An Analysis Of Curley's Wife In Of Mice And Men By John Steinbeck
She seems to take delight in other people’s suffering, "I'm glad you bust up Curley a little bit. He got it comin' to him. Sometimes I'd like to bust him myself" (Steinbeck 81). This way of speaking presents her as more of a perpetrator rather than a victim. This is not something you would expect to come from a innocent young lady. She preys upon the weak, especially Lennie with his mental handicap. “And she looked longest at Lennie, until he dropped his eyes in embarrassment”(Steinbeck 78)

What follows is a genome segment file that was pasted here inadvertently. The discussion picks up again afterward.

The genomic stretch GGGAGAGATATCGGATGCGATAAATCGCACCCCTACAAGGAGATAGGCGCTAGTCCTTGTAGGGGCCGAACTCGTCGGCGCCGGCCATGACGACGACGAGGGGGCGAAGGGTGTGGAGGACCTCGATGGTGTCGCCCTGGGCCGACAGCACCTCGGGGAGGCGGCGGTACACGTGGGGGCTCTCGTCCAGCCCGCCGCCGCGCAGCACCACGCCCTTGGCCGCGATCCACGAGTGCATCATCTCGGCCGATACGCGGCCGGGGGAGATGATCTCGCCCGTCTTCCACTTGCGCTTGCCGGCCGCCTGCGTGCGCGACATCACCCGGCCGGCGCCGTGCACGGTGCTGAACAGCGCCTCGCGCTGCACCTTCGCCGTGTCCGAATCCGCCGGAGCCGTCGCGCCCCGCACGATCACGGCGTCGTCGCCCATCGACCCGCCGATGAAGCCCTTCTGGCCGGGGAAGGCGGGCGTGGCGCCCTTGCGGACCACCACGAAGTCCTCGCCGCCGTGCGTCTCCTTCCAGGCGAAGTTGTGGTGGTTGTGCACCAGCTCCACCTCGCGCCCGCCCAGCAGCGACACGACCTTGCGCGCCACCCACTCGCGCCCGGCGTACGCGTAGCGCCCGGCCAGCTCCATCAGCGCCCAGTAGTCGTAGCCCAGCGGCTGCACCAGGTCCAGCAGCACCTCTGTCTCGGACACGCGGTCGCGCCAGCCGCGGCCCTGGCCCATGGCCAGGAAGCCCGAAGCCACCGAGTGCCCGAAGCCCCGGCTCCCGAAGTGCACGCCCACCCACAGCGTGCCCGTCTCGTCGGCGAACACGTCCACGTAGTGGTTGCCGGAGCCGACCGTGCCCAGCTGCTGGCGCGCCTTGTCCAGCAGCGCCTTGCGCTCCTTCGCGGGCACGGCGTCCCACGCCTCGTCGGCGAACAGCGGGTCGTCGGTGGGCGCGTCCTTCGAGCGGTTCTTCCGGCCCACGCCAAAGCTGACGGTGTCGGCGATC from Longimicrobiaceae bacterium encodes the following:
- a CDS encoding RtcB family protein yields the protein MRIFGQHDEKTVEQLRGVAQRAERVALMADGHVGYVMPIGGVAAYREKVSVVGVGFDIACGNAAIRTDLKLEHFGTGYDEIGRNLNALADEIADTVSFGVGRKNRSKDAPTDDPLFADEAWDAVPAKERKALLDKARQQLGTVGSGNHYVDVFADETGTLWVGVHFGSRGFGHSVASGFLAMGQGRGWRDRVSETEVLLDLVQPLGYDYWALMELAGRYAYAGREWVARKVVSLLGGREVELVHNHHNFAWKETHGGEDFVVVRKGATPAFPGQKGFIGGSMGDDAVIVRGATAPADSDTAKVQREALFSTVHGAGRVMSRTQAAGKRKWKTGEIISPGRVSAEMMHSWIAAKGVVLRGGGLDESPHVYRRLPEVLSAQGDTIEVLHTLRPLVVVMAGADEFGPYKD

Overall, there are three main reasons as to why Curley’s wife is a villain. She is dishonorable because of her going behind her husband’s back by flirting with other men and trying to get them in trouble. Second, she is unprincipled, she tries to manipulate other people for her own gain and does not care about other people’s rules. Lastly, she is pernicious and enjoys seeing the weaknesses in others such as their disabilities or them getting harmed. Works Cited Steinbeck, John. Of Mice and Men. New York: Penguin, 1993.